One of the fondest memories I have of the Warner Brothers cartoons is the bit with the coyote and the sheep dog.
You see, the coyote and sheep dog are just doing their jobs. They punch their time cards, they wait for the morning whistle, and then do what they do for a living.
For the coyote, this means sneaking around the sheep dog and trying to get away with stealing a sheep. (Ostensibly, to eat it.)
For the sheep dog, this means preventing sheep from being taken away, and beating the snot out of the coyote.
But they are coworkers. The sheep dog may be in the middle of punching the coyote’s lights out, but when that lunch whistle blows, they both stop, walk over to the lunch tables, and make small talk.
“How’s the wife?”
“She’s good, thanks. Coffee?”
When lunch is over, they both assume their positions and the coyote gets beaten into a confused pulp. Then at the end of the day, they walk off together and wish each other a good night.
This skit, more than any other skit from Warner Brothers, crawled into my mind, carved a small niche, and has refused to come out. I’ll sometimes greet other coworkers with “Mornin’ Sam.” Usually, they’ll respond with “Mornin’ Ralph.” If they get it.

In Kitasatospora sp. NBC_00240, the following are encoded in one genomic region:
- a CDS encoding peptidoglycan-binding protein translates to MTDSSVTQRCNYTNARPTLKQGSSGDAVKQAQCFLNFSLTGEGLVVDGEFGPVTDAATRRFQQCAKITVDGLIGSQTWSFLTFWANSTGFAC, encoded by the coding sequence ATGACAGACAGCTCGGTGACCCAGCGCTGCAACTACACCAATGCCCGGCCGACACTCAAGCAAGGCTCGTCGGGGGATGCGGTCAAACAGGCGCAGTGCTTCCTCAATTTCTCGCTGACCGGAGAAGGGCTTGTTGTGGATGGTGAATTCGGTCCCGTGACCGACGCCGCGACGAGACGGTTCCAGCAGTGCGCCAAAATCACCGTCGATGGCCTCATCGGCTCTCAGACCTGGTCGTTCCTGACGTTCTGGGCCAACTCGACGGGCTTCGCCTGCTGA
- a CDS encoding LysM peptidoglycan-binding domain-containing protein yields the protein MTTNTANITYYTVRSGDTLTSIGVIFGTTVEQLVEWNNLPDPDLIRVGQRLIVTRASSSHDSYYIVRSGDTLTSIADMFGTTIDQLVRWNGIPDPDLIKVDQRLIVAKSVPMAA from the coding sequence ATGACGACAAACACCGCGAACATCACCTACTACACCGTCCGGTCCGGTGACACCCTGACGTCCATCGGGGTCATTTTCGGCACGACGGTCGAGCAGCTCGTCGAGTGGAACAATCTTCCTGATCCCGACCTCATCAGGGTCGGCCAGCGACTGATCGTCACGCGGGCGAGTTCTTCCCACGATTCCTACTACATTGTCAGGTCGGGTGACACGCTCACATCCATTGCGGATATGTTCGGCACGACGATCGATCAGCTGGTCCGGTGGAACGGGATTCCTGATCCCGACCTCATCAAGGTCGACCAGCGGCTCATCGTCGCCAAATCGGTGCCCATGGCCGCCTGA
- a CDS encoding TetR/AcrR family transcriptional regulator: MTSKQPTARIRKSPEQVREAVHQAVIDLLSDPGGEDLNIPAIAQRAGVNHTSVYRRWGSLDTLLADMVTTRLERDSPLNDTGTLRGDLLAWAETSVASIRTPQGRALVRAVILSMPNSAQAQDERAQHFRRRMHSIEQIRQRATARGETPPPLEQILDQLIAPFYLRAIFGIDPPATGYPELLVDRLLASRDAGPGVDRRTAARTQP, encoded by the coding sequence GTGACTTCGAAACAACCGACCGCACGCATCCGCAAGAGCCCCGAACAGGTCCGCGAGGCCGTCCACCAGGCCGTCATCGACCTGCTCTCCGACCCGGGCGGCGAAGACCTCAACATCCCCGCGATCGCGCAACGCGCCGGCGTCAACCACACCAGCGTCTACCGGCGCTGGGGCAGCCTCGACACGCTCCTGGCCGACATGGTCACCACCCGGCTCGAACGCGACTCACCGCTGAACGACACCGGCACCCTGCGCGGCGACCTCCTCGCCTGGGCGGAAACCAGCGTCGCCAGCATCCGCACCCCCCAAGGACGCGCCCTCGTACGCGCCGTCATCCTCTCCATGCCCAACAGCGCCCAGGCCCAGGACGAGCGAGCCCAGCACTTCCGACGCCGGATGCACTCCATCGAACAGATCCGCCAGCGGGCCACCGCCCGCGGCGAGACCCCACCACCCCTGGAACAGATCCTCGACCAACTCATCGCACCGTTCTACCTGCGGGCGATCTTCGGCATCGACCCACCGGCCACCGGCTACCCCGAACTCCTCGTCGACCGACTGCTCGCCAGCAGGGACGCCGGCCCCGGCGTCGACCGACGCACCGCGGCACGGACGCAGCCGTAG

The skit is larger than just the sum of all the ways a coyote can fail at stealing a sheep. Perhaps not quite a gestalt, but more than an allegory.
There wasn’t any marketing involved. It was a skit, meant to entertain. On another level, it may be social commentary. I think the skit is brilliant. I have never seen its equal. I am hoping that this particular cartoon will make it onto the Looney Tunes collections that they are releasing to DVD.
Now, there is a “reimagining” of the Warner Brothers cartoon properties in the works. It is set in 2772, because 2010 is less than 5 years away, and I assume that the year 3000 would be too “xxtreme!!”
From the article:
â€œWe just said, â€˜Wow, what a great way to take the classic Looney Tunes franchise that has been huge with audiences for decades and bring it into the new millennium.â€â€™
It’s going to be called “Loonatics” and it’s going to be shown on Saturday mornings. I doubt that anyone other than marketing is leading the charge to bring them back, considering that one of the new leads is “Buzz Bunny,” Bugs’s descendant.
“Ehhhhhhhh. . . What’s up, j0?”
I hope I’m wrong. I’d like to see some wittiness, some charm, maybe some social commentary, but I’m not holding my breath.